Features

J.I. Packer, John Stott, & 'public peace'

International | A ban of an indigenous-language Bible in Malaysia went all the way to the prime minister's office.

Issue: "Troops hunt for weapons," June 14, 2003

A ban of an indigenous-language Bible in Malaysia went all the way to the prime minister's office. Deputy Prime Minister Abdullah Badawi, acting as head of state until he takes office in October, lifted the ban on the Iban-language Bible following an appeal from church leaders.

The ban had come from Malaysia's Home Ministry, which ruled the Iban Bible and 35 other publications- including books by Christian apologists J.I. Packer and John Stott-"detrimental to public peace." Home Ministry official Elias Mat Rabi said the books confused Muslims because they used the Arabic word "Allah" for God. The Iban Bible uses the phrase "Allah Tala" to refer to God, but its use, like the Arabic, likely predates Islamic usage.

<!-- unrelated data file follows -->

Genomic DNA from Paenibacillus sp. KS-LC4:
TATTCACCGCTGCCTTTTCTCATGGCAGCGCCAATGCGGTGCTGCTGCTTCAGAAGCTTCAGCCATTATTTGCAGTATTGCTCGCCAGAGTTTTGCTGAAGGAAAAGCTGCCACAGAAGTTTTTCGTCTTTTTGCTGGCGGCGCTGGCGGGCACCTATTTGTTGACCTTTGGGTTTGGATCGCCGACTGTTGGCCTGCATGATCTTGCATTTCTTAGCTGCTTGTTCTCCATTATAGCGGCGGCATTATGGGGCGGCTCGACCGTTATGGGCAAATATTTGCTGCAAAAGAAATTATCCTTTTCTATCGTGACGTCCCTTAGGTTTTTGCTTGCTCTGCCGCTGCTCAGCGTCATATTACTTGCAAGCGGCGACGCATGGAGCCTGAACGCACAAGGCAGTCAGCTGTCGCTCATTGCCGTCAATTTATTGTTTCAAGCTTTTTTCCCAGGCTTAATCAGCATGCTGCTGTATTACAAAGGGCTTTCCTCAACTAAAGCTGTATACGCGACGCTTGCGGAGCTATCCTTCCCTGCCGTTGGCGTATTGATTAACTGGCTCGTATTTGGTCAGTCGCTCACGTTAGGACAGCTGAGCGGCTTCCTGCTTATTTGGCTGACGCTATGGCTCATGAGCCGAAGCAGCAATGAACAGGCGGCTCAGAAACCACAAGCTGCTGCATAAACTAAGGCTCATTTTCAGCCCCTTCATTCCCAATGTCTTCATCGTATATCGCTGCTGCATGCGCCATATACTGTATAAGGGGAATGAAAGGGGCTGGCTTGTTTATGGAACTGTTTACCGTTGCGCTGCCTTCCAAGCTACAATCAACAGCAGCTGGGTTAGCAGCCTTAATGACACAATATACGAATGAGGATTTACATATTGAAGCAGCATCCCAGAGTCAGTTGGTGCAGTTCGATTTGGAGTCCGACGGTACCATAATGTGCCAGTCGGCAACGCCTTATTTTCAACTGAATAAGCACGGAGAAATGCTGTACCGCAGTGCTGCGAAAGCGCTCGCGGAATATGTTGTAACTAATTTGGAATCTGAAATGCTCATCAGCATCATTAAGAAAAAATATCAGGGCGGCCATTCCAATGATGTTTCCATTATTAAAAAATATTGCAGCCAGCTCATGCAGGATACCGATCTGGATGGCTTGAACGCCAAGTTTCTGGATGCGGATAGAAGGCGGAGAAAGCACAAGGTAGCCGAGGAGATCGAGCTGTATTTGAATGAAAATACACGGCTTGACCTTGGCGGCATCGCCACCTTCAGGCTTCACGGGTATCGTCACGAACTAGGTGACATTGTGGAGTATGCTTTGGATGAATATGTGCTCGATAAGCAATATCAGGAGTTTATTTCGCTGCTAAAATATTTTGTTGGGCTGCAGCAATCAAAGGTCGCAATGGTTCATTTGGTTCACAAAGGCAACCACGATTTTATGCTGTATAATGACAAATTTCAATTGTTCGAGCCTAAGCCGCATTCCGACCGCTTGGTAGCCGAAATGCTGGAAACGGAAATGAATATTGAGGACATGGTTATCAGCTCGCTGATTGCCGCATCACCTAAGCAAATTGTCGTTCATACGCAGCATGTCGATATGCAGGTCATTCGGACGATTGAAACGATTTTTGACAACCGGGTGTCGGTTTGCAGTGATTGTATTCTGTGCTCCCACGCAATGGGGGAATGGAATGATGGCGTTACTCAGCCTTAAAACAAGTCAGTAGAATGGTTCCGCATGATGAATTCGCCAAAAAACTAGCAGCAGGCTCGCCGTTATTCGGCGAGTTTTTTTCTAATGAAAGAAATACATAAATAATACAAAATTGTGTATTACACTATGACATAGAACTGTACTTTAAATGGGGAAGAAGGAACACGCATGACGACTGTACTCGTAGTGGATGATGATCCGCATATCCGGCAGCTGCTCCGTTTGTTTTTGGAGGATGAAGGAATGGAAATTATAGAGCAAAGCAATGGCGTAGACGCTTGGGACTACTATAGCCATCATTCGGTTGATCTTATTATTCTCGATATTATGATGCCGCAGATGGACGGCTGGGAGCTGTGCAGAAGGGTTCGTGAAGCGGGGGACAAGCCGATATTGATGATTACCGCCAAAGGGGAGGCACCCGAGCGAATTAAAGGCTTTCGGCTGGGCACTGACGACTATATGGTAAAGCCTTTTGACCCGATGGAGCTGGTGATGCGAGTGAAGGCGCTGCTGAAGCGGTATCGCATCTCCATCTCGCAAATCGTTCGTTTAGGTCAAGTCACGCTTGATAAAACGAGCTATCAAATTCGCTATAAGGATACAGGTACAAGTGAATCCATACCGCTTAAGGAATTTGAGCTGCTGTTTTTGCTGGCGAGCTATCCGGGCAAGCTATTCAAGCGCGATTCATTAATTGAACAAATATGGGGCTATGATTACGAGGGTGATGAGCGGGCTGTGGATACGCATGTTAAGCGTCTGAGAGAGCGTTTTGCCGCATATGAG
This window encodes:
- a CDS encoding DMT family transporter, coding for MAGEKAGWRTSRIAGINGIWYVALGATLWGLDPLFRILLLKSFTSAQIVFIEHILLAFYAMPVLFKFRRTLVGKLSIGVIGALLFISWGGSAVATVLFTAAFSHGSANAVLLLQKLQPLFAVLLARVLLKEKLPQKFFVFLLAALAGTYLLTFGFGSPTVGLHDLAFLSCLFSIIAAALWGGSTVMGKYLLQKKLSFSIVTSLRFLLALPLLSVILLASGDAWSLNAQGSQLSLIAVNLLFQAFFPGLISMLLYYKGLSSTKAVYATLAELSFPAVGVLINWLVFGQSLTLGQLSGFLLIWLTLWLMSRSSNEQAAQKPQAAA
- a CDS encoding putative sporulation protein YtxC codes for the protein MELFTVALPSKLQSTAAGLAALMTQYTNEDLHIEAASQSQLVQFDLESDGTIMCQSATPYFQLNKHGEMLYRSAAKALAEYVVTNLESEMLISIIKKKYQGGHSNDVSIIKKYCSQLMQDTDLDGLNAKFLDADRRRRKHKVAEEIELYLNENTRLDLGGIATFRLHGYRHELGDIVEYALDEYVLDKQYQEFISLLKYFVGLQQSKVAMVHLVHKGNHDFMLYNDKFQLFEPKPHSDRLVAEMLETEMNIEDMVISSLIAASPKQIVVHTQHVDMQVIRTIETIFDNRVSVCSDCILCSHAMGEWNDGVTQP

Iban is the largest indigenous tribe in Malaysia, with a population of approximately 550,000. The lifting of the ban, said Elizabeth Kendal of World Evangelical Alliance, "is a victory for constructive dialogue and religious liberty."

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Mindy Belz
Mindy Belz

Mindy travels to the far corners of the globe as the editor of WORLD and lives with her family in the mountains of western North Carolina. Follow Mindy on Twitter @mcbelz.

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